Madurai, in the heart of Tamil Nadu, was so prosperous in the time of the Pandyas (2nd century BC-AD 920) that almost everyone came here from the Roman times onwards. Today, everyone who visits the city goes to the Meenakshi temple.
It’s a maze of smaller shrines, huge pillared halls and a large water tank with a “Golden Lotus” on one side. The best known of the numerous pieces of sculpture is one that shows the bashful goddess being given away in marriage to Shiva in his form as a radiant bridegroom, by her brother.
The legend tells the story of a baby girl born out of a sacrificial fire to the king and queen of Madurai. Meenakshi was both brave and beautiful, but she had a flaw. She had three breasts. It was said, however, the third breast would disappear when she came before the man who would marry her.
So it came to pass that, while defending her kingdom all the way to the Himalayas, she met Shiva on the battlefield. Immediately, the third breast vanished and, realizing she had met her match, Meenakshi withdrew bashfully and took her bridegroom with her to be married at Madurai.
Every day, the image of Meenakshi is adorned in the best of jewels, the finest of saris and garlands made from special jasmine, called Gundu Malli, which grows in the fields around Madurai.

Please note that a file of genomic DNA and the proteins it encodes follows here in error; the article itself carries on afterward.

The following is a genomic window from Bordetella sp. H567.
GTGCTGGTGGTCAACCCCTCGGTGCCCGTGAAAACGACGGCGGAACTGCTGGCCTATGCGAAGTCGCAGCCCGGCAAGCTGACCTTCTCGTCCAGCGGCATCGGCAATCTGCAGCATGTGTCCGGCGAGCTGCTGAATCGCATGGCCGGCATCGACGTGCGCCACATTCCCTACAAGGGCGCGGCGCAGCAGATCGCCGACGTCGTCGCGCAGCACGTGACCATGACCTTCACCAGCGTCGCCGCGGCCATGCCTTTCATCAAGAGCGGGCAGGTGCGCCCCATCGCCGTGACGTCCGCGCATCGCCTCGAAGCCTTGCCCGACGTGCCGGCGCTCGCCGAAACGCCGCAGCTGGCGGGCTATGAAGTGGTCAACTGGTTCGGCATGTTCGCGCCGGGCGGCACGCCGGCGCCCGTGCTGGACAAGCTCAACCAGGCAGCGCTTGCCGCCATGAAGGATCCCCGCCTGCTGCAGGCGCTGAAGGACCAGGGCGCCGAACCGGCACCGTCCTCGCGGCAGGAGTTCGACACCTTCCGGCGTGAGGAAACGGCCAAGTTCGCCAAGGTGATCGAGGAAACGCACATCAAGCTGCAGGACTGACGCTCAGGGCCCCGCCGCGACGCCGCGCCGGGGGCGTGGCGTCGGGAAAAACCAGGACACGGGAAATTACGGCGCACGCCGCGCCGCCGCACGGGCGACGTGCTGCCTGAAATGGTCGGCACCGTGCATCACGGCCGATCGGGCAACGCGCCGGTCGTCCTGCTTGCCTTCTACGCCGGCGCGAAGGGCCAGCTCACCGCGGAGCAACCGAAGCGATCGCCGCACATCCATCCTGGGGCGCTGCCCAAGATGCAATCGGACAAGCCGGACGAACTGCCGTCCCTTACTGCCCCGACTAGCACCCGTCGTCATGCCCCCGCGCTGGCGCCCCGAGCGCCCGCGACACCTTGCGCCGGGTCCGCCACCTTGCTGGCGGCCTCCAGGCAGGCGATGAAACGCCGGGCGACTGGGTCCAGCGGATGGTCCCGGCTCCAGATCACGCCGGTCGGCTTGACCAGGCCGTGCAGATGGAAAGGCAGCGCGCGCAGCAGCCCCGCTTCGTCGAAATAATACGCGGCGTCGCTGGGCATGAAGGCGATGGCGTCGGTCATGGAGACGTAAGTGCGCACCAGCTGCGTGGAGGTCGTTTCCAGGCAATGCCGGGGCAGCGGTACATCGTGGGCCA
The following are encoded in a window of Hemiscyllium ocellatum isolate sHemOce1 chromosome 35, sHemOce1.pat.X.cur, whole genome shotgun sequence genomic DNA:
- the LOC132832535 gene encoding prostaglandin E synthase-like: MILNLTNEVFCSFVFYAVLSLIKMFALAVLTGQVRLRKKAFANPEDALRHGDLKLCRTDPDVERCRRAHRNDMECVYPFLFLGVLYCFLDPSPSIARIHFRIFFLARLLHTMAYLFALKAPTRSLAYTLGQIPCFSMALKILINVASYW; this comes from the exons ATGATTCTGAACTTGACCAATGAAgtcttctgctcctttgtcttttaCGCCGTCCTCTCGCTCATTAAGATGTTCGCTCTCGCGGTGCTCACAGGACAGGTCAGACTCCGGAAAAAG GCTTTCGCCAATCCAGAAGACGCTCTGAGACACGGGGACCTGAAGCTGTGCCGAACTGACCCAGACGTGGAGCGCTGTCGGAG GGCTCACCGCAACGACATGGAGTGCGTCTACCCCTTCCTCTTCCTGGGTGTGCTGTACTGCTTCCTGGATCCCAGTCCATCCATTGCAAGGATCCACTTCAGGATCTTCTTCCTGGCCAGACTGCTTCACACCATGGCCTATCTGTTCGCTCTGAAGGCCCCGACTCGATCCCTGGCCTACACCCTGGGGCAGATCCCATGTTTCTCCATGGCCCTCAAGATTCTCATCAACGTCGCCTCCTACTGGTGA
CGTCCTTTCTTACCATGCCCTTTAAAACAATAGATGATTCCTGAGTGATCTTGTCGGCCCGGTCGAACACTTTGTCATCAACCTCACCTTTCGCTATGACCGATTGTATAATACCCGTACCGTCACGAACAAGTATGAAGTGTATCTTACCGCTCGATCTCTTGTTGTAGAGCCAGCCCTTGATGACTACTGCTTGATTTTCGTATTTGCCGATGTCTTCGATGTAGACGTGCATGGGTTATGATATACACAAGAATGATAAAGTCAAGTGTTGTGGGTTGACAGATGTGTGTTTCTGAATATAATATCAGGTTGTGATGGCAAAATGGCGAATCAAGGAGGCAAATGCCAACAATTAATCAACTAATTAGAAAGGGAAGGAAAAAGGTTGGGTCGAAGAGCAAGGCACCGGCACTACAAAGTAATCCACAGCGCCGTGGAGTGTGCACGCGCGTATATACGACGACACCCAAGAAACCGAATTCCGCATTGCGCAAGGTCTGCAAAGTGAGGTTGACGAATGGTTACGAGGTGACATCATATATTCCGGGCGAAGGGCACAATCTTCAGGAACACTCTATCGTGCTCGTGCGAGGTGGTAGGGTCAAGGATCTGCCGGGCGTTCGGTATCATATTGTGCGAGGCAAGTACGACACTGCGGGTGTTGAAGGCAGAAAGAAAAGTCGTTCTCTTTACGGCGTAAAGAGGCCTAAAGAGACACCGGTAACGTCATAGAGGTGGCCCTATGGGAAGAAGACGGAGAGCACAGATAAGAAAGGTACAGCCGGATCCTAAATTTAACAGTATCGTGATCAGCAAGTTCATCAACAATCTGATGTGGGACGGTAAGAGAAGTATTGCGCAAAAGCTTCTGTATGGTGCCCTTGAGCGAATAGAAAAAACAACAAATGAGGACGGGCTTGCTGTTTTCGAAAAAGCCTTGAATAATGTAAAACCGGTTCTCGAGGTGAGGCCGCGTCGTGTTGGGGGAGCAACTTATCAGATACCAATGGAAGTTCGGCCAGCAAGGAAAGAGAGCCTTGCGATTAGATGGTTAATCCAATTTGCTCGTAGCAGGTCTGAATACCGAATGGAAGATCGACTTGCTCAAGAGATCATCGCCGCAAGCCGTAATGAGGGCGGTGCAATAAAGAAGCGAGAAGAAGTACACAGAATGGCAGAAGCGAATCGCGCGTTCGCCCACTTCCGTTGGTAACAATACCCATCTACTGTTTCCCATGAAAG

In imitation of the celestial wedding, the temple is so well known as a place to get married that during marriage season, the place is full of hundreds of couples, all with their respective families, waiting in line to get married. The numerous shops inside and outside the temple walls provide every small accessory for the ceremony, from diamonds to sacred threads, coconuts and, of course, jasmine.
On the trail of silk thread
The Patnulkarans are known as the silk thread people of Madurai. They also go by the name of their origin, Saurashtra, being called “Sourashtrians”, and carry with them a quaint history. They were originally famous gold thread weavers from Surat. A series of floods and incursions of Muslim invaders forced the community to flee Surat, to Benaras and the Vijayanagar kingdom of Hampi, in what is now Karnataka. Their family tradition was to beat thin gold thread into flat strips and wind these around a central filament of silk to be made into the gold brocades and borders used not only in saris but also in the turbans and other costly material needed by the royal courts. Their women were said to be so beautiful that they are compared to the lustre of their silks and brocades.
During their marriage ceremonies, the Patnulkarans exchange a series of questions and answers between the two sides that establish, through the use of words and fragments of memories, some vestiges of their journey from Gujarat, through Maharashtra, the Telugu country and finally their arrival at the court of Madurai, where eventually, they were accorded the status of honorary Brahmins.